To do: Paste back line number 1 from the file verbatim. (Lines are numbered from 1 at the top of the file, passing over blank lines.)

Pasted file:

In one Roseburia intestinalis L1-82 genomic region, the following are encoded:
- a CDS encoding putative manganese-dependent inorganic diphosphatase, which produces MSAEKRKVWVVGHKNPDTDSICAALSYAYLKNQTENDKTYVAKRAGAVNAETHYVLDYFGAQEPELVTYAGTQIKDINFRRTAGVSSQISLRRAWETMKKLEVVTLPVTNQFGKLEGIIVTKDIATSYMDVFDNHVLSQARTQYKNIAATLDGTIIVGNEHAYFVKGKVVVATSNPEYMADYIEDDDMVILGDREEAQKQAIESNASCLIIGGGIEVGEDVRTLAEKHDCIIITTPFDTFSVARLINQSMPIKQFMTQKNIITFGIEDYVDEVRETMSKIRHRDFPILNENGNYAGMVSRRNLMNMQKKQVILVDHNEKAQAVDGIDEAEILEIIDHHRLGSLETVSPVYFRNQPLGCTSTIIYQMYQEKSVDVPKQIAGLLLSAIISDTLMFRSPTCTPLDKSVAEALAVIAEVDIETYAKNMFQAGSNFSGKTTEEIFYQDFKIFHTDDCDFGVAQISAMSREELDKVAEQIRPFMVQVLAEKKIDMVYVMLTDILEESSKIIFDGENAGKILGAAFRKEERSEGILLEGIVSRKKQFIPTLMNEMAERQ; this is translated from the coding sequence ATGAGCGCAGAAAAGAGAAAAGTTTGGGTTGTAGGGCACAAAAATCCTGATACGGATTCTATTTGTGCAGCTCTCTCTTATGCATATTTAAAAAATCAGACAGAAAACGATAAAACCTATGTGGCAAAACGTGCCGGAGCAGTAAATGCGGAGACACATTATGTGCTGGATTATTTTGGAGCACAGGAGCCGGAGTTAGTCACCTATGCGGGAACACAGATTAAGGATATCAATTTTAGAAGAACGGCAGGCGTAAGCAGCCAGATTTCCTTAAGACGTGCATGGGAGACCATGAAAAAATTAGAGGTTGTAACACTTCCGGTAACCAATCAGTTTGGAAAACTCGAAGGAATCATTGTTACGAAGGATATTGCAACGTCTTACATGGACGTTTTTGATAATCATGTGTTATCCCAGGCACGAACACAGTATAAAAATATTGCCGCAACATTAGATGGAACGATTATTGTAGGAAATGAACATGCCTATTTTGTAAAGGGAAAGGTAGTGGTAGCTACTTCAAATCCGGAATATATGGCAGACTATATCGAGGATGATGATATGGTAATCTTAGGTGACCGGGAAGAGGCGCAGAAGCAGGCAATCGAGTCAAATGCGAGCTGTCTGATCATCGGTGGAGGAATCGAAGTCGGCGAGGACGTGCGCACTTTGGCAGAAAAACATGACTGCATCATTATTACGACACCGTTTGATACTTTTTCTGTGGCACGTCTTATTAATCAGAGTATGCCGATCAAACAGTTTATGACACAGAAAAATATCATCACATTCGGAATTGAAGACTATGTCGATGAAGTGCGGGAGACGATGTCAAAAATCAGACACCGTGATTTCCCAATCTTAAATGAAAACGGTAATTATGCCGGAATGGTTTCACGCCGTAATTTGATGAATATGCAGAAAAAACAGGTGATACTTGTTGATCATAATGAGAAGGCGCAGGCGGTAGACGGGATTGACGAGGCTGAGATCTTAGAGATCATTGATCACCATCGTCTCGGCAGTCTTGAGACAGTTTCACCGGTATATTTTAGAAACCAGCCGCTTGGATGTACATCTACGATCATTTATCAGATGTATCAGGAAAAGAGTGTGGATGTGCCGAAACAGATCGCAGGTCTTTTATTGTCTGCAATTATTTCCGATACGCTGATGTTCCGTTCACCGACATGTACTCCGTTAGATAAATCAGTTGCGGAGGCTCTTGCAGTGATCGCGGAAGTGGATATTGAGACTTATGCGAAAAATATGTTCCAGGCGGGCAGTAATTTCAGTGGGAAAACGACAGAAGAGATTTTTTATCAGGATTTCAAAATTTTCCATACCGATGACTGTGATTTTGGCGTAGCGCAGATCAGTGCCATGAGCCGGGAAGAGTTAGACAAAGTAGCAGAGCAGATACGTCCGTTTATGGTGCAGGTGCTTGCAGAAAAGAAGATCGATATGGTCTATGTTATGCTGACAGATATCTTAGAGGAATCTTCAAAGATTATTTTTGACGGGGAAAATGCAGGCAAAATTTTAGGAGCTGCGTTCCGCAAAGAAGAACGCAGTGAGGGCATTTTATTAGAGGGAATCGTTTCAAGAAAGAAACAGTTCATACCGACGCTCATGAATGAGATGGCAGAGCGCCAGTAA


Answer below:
In one Roseburia intestinalis L1-82 genomic region, the following are encoded: